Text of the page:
How to cut a bevel on a small piece of wood vertically.


Anybody know of a good, safe way to cut a 15 degree bevel on the end of a small (3" x 6") piece of 5/4 curly maple? In other words I need to have the piece resting on the end grain with the 6" vertical, and then run it over a left tilt blade set to 15 degrees. I'm thinking I can make a jig that straddles my fence, clamp it to that and do it. Seems fine on the surface, but with something like this I like to check others to see if I'm missing something with regards to safety or accuracy. This is for the top of a small box I am giving as a gift.
I don't have a router bit to do this, and can't get one at the moment, so that isn't an option.
Thanks for any advice.
-Jim
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Why not hot glue it to the side of a big block of wood. It'll give you much more to hang onto while passing it over the saw and it'll hold it in a perfect vertical position. A sharp rap with a dead blow hammer will break the hot melt glue joint after you make the cut.
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Charley


"jtpr" < snipped-for-privacy@gmail.com> wrote in message
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That's the perfect use for a tenoning jig. What you're describing doing is just a home made tenoning jig. Just make sure your piece is clamped well to your jig. Think every shop should have one of these whether it's a store bought Delta or a homemade. Just about every wood magazine has had some sort of design for a home built tenoning jig over the years. Maybe like this one: http://www.woodsmithstore.com/tenjigharkit.html
My 2 cents
Gary in KC

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"jtpr" wrote in message

Look at the spline cutting jig, used for cutting the slot for splines in mitered joints, on my website, Jigs and Fixtures page, then remove the part that holds the mitered parts. Should take you ten minutes, and some scrap plywood, to build the versatile little jig.
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There is a tool available for this sort of problem. It is inexpensive, very versatile, leaves a wonderful surface but it takes a little patience and practise to use well. Thats probably why no one would even think of using a PLANE. Two marking guage lines, a few swipes with a sharp plane and thats it. Please don't tell me your curly maple cannot be planed. Its just a matter of a sharp blade and a small (see through) chip. Router bit.....what is the world coming to? Dave
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"Dave W" wrote in message
.....what is the world coming to?
Left tilt table saws?
... he has one. So do I, and lots of planes, but I'd still go to the table saw for that task. Different strokes ...
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Dave W wrote:

I was going to mention essentially the same (and apparently unthinkable) suggestion--plane the edge...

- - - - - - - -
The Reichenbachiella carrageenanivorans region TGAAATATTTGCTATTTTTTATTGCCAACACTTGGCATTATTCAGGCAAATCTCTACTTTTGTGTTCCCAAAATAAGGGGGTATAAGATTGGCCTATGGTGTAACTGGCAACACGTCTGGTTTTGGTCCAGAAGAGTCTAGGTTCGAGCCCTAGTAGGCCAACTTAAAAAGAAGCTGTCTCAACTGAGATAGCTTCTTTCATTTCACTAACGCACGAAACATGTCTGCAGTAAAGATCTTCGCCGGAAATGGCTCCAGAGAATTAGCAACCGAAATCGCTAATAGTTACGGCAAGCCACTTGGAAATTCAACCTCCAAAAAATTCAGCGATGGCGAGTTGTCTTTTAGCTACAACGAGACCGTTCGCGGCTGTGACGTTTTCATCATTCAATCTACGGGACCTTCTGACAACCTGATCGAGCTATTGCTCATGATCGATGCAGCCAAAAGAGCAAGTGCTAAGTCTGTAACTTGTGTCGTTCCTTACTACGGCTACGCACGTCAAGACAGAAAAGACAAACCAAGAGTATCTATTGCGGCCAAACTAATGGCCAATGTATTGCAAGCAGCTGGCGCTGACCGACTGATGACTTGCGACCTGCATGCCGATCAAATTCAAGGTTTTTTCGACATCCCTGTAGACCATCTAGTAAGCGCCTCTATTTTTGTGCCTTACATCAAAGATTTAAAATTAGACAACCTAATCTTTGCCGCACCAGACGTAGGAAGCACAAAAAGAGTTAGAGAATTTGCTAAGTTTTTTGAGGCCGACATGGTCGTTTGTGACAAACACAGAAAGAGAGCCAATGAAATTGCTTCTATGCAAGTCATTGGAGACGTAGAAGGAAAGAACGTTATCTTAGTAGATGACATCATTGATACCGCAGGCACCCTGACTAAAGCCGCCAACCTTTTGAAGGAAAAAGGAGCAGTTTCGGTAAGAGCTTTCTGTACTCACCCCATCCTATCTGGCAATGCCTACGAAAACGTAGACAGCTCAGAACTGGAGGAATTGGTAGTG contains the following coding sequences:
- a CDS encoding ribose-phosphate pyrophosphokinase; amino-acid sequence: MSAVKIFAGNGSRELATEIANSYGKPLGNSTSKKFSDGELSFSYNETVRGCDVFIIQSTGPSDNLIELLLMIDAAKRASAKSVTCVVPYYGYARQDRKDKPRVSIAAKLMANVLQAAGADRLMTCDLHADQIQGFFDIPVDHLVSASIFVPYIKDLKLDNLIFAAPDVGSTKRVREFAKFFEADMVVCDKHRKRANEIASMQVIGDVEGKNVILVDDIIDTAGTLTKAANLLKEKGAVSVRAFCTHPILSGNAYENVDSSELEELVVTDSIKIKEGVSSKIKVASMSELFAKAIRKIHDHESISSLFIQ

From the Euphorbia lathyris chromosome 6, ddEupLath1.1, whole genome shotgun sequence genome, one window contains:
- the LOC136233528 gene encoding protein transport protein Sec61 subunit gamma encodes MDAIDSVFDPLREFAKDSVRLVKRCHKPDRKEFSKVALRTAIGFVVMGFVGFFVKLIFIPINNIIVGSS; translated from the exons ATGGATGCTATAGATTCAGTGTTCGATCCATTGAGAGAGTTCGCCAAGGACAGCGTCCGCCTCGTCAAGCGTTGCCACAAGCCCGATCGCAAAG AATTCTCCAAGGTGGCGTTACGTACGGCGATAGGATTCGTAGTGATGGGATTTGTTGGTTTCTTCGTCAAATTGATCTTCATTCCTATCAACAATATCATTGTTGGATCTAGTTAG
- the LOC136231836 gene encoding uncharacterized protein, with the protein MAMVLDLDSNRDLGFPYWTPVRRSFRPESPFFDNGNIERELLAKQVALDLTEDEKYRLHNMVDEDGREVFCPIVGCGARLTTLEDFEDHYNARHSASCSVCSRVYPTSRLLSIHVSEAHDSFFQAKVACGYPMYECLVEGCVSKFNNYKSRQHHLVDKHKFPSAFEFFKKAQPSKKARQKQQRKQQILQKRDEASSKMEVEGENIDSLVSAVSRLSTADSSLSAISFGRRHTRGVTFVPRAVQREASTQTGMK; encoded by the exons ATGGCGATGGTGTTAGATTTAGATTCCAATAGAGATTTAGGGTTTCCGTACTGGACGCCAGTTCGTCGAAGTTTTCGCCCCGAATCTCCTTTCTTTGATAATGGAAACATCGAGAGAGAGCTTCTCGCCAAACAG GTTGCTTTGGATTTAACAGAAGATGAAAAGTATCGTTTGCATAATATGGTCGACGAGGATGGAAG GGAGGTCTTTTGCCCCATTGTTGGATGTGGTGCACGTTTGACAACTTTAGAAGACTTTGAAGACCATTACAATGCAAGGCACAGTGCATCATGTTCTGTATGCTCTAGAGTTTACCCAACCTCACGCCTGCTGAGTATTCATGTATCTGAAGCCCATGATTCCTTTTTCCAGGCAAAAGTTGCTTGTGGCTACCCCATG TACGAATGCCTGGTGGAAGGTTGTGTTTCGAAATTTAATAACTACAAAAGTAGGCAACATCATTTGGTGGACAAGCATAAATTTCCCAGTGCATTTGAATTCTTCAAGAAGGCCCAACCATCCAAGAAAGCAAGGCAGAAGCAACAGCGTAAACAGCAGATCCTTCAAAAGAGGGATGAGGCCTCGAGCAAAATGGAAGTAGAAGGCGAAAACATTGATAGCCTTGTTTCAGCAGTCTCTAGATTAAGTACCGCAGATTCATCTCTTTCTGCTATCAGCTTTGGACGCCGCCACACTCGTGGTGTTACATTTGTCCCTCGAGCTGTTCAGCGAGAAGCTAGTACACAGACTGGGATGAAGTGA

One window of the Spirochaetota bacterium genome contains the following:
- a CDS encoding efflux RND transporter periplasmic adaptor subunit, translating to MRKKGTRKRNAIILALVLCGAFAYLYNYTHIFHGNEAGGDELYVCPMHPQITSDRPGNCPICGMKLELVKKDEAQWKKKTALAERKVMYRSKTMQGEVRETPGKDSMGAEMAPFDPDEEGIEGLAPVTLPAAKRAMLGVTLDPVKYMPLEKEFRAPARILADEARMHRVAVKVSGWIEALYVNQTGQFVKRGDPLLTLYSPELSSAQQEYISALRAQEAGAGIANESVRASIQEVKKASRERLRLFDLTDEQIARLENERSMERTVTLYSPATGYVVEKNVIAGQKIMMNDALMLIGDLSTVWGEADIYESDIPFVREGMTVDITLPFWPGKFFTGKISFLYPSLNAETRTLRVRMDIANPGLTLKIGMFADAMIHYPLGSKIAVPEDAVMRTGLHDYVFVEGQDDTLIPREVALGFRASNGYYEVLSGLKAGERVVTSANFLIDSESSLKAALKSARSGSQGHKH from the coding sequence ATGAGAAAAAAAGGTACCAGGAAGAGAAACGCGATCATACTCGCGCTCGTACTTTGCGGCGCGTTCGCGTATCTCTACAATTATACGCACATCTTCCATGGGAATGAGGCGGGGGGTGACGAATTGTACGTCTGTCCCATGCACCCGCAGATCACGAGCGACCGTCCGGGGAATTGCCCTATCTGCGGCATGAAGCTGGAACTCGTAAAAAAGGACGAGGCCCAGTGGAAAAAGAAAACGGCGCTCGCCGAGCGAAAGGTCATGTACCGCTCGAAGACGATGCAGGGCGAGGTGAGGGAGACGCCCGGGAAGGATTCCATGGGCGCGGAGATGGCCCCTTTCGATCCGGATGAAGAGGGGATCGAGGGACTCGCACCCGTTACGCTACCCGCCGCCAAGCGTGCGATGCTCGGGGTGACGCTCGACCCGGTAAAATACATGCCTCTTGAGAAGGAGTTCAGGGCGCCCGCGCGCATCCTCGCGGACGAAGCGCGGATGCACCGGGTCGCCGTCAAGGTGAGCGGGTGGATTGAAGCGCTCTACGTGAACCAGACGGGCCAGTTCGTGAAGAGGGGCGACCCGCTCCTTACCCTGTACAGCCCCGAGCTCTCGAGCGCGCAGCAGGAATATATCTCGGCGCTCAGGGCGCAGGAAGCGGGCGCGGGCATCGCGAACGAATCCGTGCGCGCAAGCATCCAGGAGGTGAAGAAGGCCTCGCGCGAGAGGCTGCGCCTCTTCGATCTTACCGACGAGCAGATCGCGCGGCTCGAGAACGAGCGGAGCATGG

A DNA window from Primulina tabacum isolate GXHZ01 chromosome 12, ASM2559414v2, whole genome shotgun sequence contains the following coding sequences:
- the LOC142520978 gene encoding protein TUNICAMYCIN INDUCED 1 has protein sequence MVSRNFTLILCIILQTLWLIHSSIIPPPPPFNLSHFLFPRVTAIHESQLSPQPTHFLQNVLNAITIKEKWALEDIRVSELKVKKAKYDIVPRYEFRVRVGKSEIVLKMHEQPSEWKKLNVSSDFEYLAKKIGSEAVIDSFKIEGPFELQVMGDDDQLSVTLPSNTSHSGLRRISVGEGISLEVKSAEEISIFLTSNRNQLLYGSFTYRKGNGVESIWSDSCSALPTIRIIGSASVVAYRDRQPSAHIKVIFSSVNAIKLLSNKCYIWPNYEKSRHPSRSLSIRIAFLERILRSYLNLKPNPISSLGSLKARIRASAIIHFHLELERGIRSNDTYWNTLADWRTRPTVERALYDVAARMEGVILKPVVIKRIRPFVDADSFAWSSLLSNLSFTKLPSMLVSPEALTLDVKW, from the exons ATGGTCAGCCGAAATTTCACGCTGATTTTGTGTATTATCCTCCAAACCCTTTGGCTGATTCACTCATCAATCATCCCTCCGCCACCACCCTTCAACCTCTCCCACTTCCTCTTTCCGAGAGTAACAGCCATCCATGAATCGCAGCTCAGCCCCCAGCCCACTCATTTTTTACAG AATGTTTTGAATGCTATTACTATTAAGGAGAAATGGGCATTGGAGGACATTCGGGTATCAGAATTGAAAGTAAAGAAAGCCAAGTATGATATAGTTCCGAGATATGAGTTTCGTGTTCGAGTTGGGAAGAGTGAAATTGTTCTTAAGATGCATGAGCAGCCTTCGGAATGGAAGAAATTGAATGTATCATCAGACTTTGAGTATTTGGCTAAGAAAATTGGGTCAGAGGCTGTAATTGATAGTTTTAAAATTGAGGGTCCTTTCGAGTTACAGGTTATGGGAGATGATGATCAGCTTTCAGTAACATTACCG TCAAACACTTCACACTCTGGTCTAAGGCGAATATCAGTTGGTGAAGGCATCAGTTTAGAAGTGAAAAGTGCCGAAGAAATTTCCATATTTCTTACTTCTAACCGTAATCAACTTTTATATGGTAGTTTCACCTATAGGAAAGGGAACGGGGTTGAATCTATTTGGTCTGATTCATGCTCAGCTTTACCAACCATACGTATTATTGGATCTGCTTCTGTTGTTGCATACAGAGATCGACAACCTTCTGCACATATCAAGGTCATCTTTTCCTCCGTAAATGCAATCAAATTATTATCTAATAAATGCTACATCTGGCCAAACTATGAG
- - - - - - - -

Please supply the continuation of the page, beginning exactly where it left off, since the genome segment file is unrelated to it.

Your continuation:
Dave
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A bit pompous, don't you think?
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Frank Drackman wrote:

Pompus? In usenet? What is the world coming to !!!???
Joe Barta
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"Frank Drackman" wrote in message

Or possibly the "when you get your first hammer everything looks like a nail' syndrome? ;)
A couple of obvious points that seems to have gone over some heads:
It's a sure bet that if the OP was proficient in the use of planes, and owned the best plane for that job, he would not have asked that particular question in the first place.
And heading him in the direction of utilizing a tool he specifically stated he did have would better serve his request.
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LOL
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So define "a few swipes" with a plane. I am thinking 40 or 50.
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Leon wrote:

isn't it only 3" of wood that needs trimming??
Dave
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I guess but when removing a few thousands or hundreds of an inch of wood on each pass...
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Start with a relatively much larger piece and cut the bevel first. Then cut the rectangle. So, you wind up with some scrap ...don't we all? If concerned with cost of wood, make only a little longer, and screw it to a larger block of scrap, and again cut the bevel, then finish the recatangle. You'll have only a little loss from wood screws.
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Cut a piece of 3/4" plywood to about 6 or 7" square. Set your rip fence to the correct location for depth/width of cut. Use the square piece of plywood to push and back up the piece you want to cut.
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jtpr wrote:

use a chisel.
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How about a tenoning jig??
John

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You never know, but I would have thought that it he had one he would have figured that out. If he doesn't have one, the plywood jig I pointed him to works on the same principle.
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Buy a tenon cutting jig. They are perfect for this job and you can set several compound angles very accurately with a sine bar setup. or . . . Make your own tenon cutting jig from wood. My old homemade one still has application for some projects. Bugs
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